Document Type : Original Articles
1 PhD Student, Department of Motor Learning and Behavior, International Campus, Kharazmi University, Tehran, Iran
2 Assistant Professor, Department of Motor Learning and Behavior, International Campus, Kharazmi University, Tehran, Iran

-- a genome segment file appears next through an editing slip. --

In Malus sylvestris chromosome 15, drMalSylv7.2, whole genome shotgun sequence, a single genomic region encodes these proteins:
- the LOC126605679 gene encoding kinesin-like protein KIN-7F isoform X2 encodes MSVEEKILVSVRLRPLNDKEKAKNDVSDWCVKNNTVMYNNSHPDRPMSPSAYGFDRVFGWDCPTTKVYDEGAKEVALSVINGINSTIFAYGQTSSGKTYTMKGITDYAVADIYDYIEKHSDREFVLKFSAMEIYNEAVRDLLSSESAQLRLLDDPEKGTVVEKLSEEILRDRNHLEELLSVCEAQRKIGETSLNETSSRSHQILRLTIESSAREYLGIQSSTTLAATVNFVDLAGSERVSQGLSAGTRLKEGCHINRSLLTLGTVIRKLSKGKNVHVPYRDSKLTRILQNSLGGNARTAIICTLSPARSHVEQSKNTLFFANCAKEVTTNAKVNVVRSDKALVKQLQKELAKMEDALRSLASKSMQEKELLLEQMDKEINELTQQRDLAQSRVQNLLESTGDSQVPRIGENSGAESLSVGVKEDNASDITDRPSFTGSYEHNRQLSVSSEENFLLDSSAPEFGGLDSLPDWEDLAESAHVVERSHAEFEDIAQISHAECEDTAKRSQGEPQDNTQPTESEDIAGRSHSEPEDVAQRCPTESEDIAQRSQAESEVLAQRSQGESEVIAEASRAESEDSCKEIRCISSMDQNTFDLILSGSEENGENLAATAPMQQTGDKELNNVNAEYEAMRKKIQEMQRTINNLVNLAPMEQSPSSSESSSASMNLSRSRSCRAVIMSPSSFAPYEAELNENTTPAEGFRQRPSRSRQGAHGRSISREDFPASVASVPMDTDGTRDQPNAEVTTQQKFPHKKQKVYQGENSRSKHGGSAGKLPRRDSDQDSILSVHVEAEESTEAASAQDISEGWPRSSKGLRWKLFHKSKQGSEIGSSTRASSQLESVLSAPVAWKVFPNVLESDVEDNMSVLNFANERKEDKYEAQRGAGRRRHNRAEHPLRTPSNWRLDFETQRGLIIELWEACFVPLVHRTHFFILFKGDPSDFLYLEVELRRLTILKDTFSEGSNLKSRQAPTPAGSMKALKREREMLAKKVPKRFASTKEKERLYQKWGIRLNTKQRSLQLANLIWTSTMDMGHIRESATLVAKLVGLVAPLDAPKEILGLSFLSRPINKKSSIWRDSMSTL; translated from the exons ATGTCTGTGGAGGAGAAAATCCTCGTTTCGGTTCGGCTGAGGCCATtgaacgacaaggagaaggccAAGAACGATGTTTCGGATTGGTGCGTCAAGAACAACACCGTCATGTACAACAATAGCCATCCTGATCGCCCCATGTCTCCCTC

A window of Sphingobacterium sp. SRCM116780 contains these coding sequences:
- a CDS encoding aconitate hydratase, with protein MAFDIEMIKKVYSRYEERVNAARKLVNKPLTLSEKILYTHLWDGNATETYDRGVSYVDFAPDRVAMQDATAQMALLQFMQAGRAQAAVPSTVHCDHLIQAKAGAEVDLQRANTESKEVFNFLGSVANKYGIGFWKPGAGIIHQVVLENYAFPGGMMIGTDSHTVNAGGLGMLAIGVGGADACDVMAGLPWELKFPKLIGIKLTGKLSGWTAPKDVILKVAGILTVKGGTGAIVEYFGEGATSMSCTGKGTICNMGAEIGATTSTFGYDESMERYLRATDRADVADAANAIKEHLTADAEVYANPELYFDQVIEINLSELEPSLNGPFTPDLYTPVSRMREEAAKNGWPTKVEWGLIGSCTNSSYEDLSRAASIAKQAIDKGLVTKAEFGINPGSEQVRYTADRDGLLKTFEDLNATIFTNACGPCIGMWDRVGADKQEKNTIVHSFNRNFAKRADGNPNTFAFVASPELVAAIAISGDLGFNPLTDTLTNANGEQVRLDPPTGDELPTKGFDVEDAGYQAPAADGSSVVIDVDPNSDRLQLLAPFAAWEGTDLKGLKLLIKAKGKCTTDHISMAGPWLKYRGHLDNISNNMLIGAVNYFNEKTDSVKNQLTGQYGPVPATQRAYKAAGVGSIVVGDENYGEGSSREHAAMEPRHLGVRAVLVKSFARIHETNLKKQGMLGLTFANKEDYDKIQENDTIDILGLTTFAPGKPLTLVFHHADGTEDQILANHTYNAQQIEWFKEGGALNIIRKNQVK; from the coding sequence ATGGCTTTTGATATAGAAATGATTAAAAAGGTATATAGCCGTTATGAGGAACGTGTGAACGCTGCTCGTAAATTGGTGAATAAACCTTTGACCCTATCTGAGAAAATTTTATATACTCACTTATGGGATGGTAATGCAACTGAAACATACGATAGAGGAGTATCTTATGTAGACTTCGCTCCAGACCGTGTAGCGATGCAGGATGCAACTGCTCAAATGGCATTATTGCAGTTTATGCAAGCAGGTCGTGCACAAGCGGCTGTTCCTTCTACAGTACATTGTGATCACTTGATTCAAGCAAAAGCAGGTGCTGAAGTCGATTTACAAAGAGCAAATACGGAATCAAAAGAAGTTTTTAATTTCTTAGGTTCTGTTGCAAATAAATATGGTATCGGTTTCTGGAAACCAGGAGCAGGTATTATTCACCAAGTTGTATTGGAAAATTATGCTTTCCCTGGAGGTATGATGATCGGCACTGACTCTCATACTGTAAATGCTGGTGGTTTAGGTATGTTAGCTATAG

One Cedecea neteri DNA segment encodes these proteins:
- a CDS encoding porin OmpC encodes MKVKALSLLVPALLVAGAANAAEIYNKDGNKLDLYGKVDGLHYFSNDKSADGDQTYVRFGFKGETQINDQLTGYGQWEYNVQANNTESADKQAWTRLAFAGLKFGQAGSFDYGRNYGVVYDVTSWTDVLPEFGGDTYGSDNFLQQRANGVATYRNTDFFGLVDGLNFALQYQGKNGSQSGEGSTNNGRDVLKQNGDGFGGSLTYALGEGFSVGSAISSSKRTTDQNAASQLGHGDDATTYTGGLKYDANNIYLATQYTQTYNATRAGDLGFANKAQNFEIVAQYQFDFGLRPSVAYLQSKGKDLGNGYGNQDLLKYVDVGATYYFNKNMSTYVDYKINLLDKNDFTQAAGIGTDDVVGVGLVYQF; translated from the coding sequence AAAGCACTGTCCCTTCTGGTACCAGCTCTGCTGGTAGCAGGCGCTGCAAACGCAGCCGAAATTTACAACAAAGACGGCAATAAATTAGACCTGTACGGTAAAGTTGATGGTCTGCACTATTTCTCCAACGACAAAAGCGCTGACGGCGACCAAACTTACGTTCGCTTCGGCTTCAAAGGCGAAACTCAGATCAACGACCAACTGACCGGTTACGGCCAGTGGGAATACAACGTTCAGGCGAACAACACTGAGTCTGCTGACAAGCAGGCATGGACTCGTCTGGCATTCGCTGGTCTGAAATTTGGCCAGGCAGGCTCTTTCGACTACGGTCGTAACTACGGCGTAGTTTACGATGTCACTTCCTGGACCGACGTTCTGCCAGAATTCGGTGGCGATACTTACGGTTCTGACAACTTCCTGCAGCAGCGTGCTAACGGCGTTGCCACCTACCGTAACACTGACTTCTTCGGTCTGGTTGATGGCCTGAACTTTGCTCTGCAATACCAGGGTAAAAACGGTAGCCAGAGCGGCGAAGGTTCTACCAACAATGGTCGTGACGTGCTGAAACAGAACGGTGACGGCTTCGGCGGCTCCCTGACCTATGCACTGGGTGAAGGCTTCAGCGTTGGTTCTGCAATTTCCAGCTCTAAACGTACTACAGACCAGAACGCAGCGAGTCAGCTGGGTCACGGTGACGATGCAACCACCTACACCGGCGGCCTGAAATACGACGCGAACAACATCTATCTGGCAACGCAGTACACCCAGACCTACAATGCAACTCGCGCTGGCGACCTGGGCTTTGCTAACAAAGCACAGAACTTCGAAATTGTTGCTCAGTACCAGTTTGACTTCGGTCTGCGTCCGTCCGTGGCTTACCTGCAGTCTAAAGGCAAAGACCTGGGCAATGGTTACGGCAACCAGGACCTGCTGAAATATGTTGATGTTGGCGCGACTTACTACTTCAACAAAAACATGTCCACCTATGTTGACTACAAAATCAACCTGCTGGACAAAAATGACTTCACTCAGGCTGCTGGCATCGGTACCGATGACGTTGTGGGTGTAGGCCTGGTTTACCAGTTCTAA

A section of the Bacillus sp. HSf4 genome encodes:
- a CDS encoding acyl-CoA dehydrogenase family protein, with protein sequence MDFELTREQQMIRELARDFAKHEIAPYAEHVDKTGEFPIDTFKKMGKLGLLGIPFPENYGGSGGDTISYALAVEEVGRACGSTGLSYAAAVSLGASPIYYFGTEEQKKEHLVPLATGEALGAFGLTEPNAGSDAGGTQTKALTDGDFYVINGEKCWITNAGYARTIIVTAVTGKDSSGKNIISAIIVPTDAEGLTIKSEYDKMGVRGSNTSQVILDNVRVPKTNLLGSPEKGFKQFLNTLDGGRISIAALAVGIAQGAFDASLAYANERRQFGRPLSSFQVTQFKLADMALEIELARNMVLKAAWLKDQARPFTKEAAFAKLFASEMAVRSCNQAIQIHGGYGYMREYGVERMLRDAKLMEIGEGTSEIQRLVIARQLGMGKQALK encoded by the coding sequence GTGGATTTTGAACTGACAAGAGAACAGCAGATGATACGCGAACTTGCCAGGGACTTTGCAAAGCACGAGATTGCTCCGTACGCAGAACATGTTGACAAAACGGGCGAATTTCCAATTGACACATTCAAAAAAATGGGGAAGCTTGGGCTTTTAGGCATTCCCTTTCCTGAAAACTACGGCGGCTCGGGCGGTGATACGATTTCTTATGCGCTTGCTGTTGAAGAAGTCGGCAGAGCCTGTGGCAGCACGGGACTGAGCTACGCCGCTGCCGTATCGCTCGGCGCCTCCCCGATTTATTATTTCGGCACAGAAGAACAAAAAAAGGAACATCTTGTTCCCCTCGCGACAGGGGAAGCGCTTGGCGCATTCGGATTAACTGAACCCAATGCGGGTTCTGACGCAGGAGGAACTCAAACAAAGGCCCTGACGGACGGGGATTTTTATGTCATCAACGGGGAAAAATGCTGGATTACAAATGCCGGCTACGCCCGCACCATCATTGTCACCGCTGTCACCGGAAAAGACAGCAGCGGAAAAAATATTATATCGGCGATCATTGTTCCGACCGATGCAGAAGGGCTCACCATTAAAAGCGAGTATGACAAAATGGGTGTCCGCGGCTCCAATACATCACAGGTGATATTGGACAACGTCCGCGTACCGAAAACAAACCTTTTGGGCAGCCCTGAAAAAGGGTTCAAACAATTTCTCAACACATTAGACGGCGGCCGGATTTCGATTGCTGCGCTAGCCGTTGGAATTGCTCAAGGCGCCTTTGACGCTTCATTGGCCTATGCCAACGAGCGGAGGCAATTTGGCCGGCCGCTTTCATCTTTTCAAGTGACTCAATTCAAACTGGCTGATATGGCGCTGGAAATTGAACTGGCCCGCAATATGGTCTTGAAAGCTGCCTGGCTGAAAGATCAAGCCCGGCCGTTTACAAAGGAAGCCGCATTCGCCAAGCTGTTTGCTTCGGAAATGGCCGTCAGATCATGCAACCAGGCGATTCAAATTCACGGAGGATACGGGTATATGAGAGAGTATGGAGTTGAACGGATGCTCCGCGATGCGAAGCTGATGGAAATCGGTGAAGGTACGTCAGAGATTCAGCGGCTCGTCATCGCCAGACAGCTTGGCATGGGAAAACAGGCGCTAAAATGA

Introduction: Cognitive-perceptual skills are important for successful performance in many tasks. The aim of this study was to compare the effects of quiet eye training and anticipation training on performance of hockey goalkeepers.Materials and Methods: In this semi-experimental study, 10 hockey goalkeepers were selected via purposeful sampling method, and randomly assigned to two equal groups of quiet eye training and anticipation training. The study included pretest, intervention, posttest, and transference stages. Participants in pretest, posttest, and transfer (under-pressure position) stages received 25 hockey strokes at a distance of 9 meters. Intervention was done for three consecutive days (9 blocks of 40 trials, a total of 360 trials), and participants received their training instructions. Data were analyzed using independent t and dependent t tests via SPSS software.Results: Both anticipation training (P = 0.010) and quiet eye training (P < 0.001) had significant effect on the performance of hockey goalkeepers. Moreover, quiet eye training group had better performance compared to anticipation training group in both normal (P = 0.010) and under-pressure (P = 0.010) conditions.Conclusion: Quiet eye training in contrast to anticipation training results in better performance in normal and under-pressure conditions.